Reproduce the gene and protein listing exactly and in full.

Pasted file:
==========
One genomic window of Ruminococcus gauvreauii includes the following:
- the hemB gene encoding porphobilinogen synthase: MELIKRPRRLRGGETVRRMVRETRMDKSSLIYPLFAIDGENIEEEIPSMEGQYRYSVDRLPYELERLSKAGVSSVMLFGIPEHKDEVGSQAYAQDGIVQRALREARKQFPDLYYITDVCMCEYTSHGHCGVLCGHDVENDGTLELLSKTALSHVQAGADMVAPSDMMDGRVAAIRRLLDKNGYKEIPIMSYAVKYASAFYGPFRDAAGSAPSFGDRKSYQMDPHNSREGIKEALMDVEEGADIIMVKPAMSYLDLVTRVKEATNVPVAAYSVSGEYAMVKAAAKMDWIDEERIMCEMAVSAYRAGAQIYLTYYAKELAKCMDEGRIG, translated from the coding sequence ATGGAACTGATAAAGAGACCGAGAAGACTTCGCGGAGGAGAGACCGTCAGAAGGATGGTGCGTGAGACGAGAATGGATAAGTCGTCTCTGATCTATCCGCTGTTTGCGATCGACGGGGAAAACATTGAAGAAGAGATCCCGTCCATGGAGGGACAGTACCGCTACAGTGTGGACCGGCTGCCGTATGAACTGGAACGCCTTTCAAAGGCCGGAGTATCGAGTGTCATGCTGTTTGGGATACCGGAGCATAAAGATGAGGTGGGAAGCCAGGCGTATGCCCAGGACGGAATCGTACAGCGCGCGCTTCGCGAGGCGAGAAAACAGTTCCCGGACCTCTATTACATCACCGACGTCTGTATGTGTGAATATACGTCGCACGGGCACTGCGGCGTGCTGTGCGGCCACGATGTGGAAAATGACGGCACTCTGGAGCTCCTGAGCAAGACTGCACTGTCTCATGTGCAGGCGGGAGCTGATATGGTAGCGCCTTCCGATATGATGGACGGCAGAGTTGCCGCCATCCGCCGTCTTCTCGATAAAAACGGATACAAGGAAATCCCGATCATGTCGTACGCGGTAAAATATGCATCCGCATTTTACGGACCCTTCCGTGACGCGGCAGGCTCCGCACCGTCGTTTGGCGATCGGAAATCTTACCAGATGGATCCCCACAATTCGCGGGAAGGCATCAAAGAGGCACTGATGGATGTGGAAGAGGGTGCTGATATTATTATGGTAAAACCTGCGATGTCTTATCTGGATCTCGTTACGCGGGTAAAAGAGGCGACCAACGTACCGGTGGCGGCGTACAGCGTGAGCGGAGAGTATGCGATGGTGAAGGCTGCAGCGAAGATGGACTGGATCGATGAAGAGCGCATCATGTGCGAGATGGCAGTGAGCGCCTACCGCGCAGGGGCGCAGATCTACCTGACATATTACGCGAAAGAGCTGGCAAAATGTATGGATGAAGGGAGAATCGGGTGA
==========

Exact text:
One genomic window of Ruminococcus gauvreauii includes the following:
- the hemB gene encoding porphobilinogen synthase: MELIKRPRRLRGGETVRRMVRETRMDKSSLIYPLFAIDGENIEEEIPSMEGQYRYSVDRLPYELERLSKAGVSSVMLFGIPEHKDEVGSQAYAQDGIVQRALREARKQFPDLYYITDVCMCEYTSHGHCGVLCGHDVENDGTLELLSKTALSHVQAGADMVAPSDMMDGRVAAIRRLLDKNGYKEIPIMSYAVKYASAFYGPFRDAAGSAPSFGDRKSYQMDPHNSREGIKEALMDVEEGADIIMVKPAMSYLDLVTRVKEATNVPVAAYSVSGEYAMVKAAAKMDWIDEERIMCEMAVSAYRAGAQIYLTYYAKELAKCMDEGRIG, translated from the coding sequence ATGGAACTGATAAAGAGACCGAGAAGACTTCGCGGAGGAGAGACCGTCAGAAGGATGGTGCGTGAGACGAGAATGGATAAGTCGTCTCTGATCTATCCGCTGTTTGCGATCGACGGGGAAAACATTGAAGAAGAGATCCCGTCCATGGAGGGACAGTACCGCTACAGTGTGGACCGGCTGCCGTATGAACTGGAACGCCTTTCAAAGGCCGGAGTATCGAGTGTCATGCTGTTTGGGATACCGGAGCATAAAGATGAGGTGGGAAGCCAGGCGTATGCCCAGGACGGAATCGTACAGCGCGCGCTTCGCGAGGCGAGAAAACAGTTCCCGGACCTCTATTACATCACCGACGTCTGTATGTGTGAATATACGTCGCACGGGCACTGCGGCGTGCTGTGCGGCCACGATGTGGAAAATGACGGCACTCTGGAGCTCCTGAGCAAGACTGCACTGTCTCATGTGCAGGCGGGAGCTGATATGGTAGCGCCTTCCGATATGATGGACGGCAGAGTTGCCGCCATCCGCCGTCTTCTCGATAAAAACGGATACAAGGAAATCCCGATCATGTCGTACGCGGTAAAATATGCATCCGCATTTTACGGACCCTTCCGTGACGCGGCAGGCTCCGCACCGTCGTTTGGCGATCGGAAATCTTACCAGATGGATCCCCACAATTCGCGGGAAGGCATCAAAGAGGCACTGATGGATGTGGAAGAGGGTGCTGATATTATTATGGTAAAACCTGCGATGTCTTATCTGGATCTCGTTACGCGGGTAAAAGAGGCGACCAACGTACCGGTGGCGGCGTACAGCGTGAGCGGAGAGTATGCGATGGTGAAGGCTGCAGCGAAGATGGACTGGATCGATGAAGAGCGCATCATGTGCGAGATGGCAGTGAGCGCCTACCGCGCAGGGGCGCAGATCTACCTGACATATTACGCGAAAGAGCTGGCAAAATGTATGGATGAAGGGAGAATCGGGTGA